• Dustin Nguyen: Actor
  • Tia Carerre: Actor
  • Dean Cain: Actor
  • Michelle Kwan: Olympic Silver and Bronze medalist, Figure skating


Japan’s Hello Kitty plays in the Cinderella story, which was told in China long ago

Fun Stuff We Do

  • Story of Cinderella: China
  • Chutes and Ladders: Originally a Hindu religious game
  • Parcheesi: India 1500’s
  • Kite: China c. 1 AD (popularized in US in 1876)
  • Chess: India c. 550 AD
  • Hello Kitty: Japan
  • Surfing: Hawai’i, probably combined from two Polynesian and Tahitian sports
  • Cat’s Cradle: Southeast Asia (imported to Europe 1600’s)
  • Rock Scissors Paper: Japan
  • Martial Arts: Kung Fu, Tai Kwon Do, Akido, Karate, Judo, Sumo
  • Yoga: India
  • Nintendo: Japan 1980’s
  • Sailor Moon: Japan
  • Soccer: China played a “football” game like soccer over 2,300 years ago!


Fortune Cookies
Invented in Los Angeles 1918

Made in America: Asian American Contributions

  • 100th Infantry Battalion and 442nd Regimental Combat Team: all-Japanese American units, most decorated units in World War II.
  • Bing Cherries: Developed by Ah Sit Bing in Oregon
  • Frost-resistant Oranges: Developed by Lue Gim Gong in Florida that helped build a great citrus industry
  • Wave Field at University of Michigan: designed by Maya Lin (also Vietnam War Memorial)
  • Sagwa the Chinese Siamese Cat: written by Amy Tan, a Chinese American
  • Cleveland’s Rock and Roll Hall of Fame: designed by architect IM Pei
  • Helped build the Transcontinental Railroad 1865-1869
  • Farming: developed Hawaii’s sugar cane and pineapple plantations, drained the swamps in California’s San Joaquin delta region and turned it into farmland, farmed in the South after the Civil War
  • “Manilamen developed shirimping and fishing villages in Louisiana territory in 1763, introduced sun-drying process for shrimp
  • Mulan film: voices of Ming-Na Wen, BD Wong, George Takei
  • Hula: Native Hawaiian dance form
  • Computer Industry in Silicon Valley
  • Fought for their rights: US vs. Wong Kim Ark 1898 grants US Citizenship for all children born in the US
  • Built communities in America like Chinatown, Little India, Japan Town, Little Saigon
  • Brought cultural festivals like Cherry Blossom Festival, Lunar New Year, Obon Festival, Dragon Boat Races, etc.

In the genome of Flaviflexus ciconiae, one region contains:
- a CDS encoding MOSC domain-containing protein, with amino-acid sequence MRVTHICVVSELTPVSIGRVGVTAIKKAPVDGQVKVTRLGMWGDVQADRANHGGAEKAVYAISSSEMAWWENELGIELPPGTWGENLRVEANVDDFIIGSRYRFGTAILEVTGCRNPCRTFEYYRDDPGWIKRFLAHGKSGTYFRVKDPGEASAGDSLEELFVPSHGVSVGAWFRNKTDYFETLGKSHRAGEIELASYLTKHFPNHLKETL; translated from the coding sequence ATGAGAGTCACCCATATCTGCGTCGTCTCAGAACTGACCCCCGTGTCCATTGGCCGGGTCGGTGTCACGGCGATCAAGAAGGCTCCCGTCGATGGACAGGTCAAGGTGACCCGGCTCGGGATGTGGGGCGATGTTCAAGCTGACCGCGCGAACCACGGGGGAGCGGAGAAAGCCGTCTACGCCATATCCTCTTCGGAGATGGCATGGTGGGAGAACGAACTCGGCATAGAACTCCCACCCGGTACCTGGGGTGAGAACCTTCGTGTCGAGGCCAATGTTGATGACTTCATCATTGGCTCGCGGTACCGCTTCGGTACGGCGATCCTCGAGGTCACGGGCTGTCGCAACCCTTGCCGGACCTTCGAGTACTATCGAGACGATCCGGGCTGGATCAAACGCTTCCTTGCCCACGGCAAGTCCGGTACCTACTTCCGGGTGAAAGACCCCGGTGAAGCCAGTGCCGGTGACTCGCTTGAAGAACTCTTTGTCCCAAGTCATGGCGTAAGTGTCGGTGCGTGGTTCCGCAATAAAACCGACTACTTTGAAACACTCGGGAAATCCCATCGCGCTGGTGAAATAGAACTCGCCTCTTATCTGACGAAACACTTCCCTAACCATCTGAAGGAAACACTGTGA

• Scooby-Doo and a lot of other famous cartoon dogs were created by Iwao Takamoto, a Japanese American


wang_apamnthkids1_502.jpg (4763 bytes)
Compact Disc (CD)
Japan 1982 Sony

Imports and Inventions

  • Papermaking: China 105 AD (or 200 years earlier)
  • Printing (Movable type): China 1045 AD (Gutenberg developed in Europe 300 years later)
  • Gunpowder: China c. 800 AD
  • Compass: China c. 300 AD
  • Umbrella: China 386-532 AD
  • Zero: China 400 BC
  • Seismograph: China Han Dynasty (invented in Europe 1500 years later)
  • Wheelbarrow: China
  • Stirrups: China
  • Silk: China
  • Tie-dying: India c. 600 AD
  • Batik: Indonesia
  • Pajamas: India
  • Bandana: India
  • Sony Walkman: Japan 1979
  • Compact Disc (CD): Japan 1982 Sony
  • CD-ROM: 1985 Sony
  • DVD: Japan 1996 Sony
  • Cultured Pearls: China c. 800 AD, Japan 1888 first pearl farm
  • Cotton: India discovered and cultivated 5000 BC, also developed calico, chintz, madras, seersucker
  • Paisley: India Kashmir
  • Indigo dye for blue jeans: India harvested since 4000 BC (Europe started importing 1300’s)


2-in-1 set of color-in stickers / tattoos (a Tahitian word!) with characters from Pokemon (from Japan, of course!)

Borrowed Words

  • Bangle: Hindi bangri (Indian bracelets)
  • Brainwashing: Chinese hsi nao
  • Bungalow: Bengali bangla (Bengal)
  • Orangutan/orang-outang: Malay
  • Tattoo: Tahiti
  • Jungle: Sanskrit
  • Catamaran: Tamil
  • Loot and Dunagaree: Hindi/Urdu
  • Ketchup: Malay koetsiap (seafood sauce)
  • Shampoo: Hindi capo capna (head massage)
  • Compound: Malay
  • Cheetah: Sanskrit
  • Boondock: Tagalog
  • Taboo: Tonga
  • Ukelele: Polynesian
  • Tycoon: Cantonese ta kiun (great prince)
  • Gung ho: Chinese zhong guo gung yie hou tsou shi Chinese Industrial Cooperatives Society. In 1942 US Marine Corps Lt. Col. Evans Carlson turned gong “work” and ho “together” into “work together”–Chinese words, but not really a Chinese phrase.


For More Information, Check Out These Readings


Frances Kai-Hwa Wang is a second-generation Chinese American from California who now divides her time between Michigan and the Big Island of Hawaii. She is currently an acting editor for IMDiversity.com’s Asian-American Village, where she writes most frequently on culture, family, arts, and lifestyles topics. Her articles have appeared in Pacific Citizen, Asian Reader, Nikkei West, Sampan, Mavin, Eurasian Nation, and various Families with Children from China publications. She has also worked in anthropology and international development in Nepal, and in nonprofits and small business start-ups in the US. She is also the Outreach Coordinator of the Ann Arbor Chinese Center of Michigan and a much sought public speaker. She has four children. She can be reached at fkwang@aol.com.

IMDiversity.com is committed to presenting diverse points of view. However, the viewpoint expressed in this article is the opinion of the author and is not necessarily the viewpoint of the owners or employees at IMD.